Council To Consider Charter Changes In Wake Of Pugh Scandal

Mon, Apr 29, 2019

Amid multiple investigations related to the business dealings of Baltimore Mayor Catherine Pugh, City Council members are floating several amendments to the City Charter.

One of the amendments will allow the council to launch investigations and to remove the mayor officials accused of misconduct. Currently, under the state constitution, elected officials may only be removed in the case of a conviction.

Under the charter amendment, sponsored by City Councilman Kristerfer Burnett, a mayor could be removed following a lengthy investigation and a three-fourths majority vote of the city council. 

Councilman Bill Henry is among the co-sponsors of the measure.

“We took the approach that this is serious business, removing some one by the voters should not be easy,” Henry said.

Henry is sponsoring two other charter amendments. One would lower the majority of council members needed to override a mayor’s veto from four-fifths (12 votes) to two-thirds (10 votes). Henry says that the city’s “strong mayor” system gives the mayor a lot of power, and that it is very difficult for the city council to override a mayor’s veto.

Henry is also sponsoring a charter amendment that gives the council greater authority to transfer money in the city budget. 

All three of the measures would have to go before voters in the November 2020 election if they are approved by council members. They would not take effect until December 2020, after the winner of next year’s mayoral election takes office.

This afternoon, Burnett, Henry and Councilman Ryan Dorsey will hold a news conference to talk about these measures. Last week, Dorsey introduced a series of ethics reforms for city government.

One bill would require that people within certain positions understand the requirements to file financial disclosure statements and the consequences of not doing so. 

The following two bills would protect whistle-blowers who present crime information from retaliation and transitions the responsibility of the ethics board from the Department of Legislative Reference to the inspector general.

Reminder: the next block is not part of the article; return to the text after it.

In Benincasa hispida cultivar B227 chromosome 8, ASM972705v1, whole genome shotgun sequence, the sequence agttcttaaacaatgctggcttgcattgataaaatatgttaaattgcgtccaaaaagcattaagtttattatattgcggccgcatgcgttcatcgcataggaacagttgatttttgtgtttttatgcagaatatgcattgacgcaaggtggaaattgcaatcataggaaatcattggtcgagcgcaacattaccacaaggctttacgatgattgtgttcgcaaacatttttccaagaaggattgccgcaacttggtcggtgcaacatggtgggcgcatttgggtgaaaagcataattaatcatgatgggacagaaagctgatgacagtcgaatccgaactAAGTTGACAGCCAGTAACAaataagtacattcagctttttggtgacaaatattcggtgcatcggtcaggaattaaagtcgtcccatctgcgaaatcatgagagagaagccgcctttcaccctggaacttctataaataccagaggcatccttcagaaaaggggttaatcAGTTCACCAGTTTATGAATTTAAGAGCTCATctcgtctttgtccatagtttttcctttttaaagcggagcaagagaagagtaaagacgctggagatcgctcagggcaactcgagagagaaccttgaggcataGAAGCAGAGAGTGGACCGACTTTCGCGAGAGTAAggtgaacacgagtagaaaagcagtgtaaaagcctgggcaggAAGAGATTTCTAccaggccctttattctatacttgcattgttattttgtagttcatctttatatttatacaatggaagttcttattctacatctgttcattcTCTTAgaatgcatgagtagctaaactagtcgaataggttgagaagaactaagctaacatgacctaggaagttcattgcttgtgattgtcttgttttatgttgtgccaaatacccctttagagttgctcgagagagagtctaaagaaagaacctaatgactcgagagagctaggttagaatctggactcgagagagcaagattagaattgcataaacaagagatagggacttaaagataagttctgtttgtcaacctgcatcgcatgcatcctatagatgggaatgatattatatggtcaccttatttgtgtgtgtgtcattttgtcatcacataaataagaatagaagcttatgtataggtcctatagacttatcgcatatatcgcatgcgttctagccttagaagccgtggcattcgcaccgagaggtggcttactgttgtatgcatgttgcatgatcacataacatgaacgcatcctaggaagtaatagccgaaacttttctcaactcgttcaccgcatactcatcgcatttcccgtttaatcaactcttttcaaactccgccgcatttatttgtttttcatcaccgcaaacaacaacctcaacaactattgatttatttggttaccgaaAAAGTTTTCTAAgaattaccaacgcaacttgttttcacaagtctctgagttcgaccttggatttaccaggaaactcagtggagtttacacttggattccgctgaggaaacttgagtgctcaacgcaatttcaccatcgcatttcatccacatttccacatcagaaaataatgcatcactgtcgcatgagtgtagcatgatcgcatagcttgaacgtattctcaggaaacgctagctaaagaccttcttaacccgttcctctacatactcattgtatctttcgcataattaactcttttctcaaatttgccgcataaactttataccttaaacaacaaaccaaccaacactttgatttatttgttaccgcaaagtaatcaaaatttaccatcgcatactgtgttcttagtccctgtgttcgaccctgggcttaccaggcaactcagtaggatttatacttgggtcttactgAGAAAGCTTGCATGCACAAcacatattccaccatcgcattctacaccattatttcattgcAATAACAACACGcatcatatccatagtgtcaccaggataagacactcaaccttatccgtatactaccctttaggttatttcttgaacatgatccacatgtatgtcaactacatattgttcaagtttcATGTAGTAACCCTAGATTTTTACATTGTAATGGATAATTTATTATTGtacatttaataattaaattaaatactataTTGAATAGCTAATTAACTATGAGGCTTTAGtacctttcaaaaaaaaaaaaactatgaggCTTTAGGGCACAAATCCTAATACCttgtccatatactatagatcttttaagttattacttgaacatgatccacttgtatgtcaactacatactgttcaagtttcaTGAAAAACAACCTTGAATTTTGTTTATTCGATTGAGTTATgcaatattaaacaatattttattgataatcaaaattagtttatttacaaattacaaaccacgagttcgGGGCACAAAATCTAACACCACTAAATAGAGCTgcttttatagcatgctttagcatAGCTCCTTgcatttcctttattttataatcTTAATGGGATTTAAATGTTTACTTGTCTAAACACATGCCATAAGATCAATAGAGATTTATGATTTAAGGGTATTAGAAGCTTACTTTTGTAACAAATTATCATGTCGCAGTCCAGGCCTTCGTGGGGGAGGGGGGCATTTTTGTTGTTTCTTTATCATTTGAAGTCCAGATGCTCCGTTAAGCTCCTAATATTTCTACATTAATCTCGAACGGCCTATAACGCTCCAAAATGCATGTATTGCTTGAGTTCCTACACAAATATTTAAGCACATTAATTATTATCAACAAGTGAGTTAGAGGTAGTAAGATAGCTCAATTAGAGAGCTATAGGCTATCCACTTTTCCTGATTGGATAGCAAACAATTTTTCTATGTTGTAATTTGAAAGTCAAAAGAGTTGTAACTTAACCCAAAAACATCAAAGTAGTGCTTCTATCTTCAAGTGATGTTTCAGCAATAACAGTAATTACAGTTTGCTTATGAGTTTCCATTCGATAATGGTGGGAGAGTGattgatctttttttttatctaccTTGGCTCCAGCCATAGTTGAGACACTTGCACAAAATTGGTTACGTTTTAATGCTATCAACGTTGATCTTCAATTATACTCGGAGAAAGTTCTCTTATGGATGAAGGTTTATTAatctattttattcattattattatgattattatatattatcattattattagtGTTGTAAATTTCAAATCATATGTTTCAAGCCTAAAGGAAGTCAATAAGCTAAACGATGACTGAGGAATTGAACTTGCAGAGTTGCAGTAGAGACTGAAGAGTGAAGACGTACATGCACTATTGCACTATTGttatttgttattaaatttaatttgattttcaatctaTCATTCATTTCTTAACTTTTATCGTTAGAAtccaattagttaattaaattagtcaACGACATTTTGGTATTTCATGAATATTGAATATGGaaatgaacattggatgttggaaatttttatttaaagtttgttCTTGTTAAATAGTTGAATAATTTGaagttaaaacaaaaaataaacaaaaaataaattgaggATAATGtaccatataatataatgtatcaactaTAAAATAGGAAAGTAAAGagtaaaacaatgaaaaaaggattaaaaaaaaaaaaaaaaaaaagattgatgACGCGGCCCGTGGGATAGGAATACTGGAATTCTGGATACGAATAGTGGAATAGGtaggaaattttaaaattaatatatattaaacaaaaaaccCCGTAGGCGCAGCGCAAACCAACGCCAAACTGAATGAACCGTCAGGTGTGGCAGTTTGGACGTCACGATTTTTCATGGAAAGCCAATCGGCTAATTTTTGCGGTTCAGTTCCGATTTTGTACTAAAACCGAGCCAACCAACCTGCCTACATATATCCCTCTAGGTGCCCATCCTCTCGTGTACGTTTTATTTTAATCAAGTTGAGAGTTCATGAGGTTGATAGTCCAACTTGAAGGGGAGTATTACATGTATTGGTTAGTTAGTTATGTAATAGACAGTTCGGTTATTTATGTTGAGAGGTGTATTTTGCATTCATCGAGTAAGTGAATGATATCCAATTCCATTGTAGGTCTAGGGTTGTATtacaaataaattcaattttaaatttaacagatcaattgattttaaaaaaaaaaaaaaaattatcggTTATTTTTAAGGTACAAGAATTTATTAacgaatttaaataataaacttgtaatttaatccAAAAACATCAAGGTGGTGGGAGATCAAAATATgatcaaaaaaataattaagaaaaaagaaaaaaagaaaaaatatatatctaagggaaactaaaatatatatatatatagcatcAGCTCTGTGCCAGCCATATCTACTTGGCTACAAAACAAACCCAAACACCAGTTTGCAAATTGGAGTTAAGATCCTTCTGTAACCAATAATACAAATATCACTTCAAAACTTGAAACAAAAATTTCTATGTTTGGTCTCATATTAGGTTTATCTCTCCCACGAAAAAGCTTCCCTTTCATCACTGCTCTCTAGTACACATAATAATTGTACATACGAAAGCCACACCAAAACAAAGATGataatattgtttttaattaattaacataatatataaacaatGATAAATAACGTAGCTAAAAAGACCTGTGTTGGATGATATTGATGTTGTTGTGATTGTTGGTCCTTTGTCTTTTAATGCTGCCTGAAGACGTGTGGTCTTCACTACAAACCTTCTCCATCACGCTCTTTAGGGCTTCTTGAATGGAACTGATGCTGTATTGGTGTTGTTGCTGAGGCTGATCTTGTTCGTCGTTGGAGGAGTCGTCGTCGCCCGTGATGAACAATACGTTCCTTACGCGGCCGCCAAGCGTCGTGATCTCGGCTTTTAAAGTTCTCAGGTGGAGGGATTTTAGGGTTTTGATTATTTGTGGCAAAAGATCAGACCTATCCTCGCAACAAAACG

Ten people seeking to unseat incumbent council members came out in support of the charter amendments. A joint statement was released by District 2 candidate Tamira Dunn; Katina Burley and Chris Ervin in District 5; Gary Crum, Dave Heilker, Emma Oppenheim and Phillip Westry in District 12; Angie Winder in District 4; Ray Conaway in District 10; and Joe Kane in District 14.

"Now is the time to balance power between the executive and legislative bodies of our city government," they said. "Though some of us are opposing one another in competitive districts, we all believe in the importance of common sense reforms; we have come together in recognition of the need to empower the future City Council to advocate forcefully on behalf of the people of our respective districts.”

Earlier this month, the entire City Council sent Pugh a letter demanding her resignation. Acting Mayor Jack Young, typically the council president, has said it would be "self-serving" to directly call for Pugh's resignation, since under the charter, he would succeed her.

Pugh began a leave of absence due to pneumonia on April 2. When Young took over her duties, he said he was merely a "placeholder" and that he intended to run for City Council president in 2020.

Her attorney told reporters on Friday that the mayor is still ill, as she recovers at her Ashburton home. Steven Silverman said the mayor would not make any decision about her future before Tuesday

Last week, FBI agents raided Pugh’s home and City Hall office, taking documents and electronic devices. 

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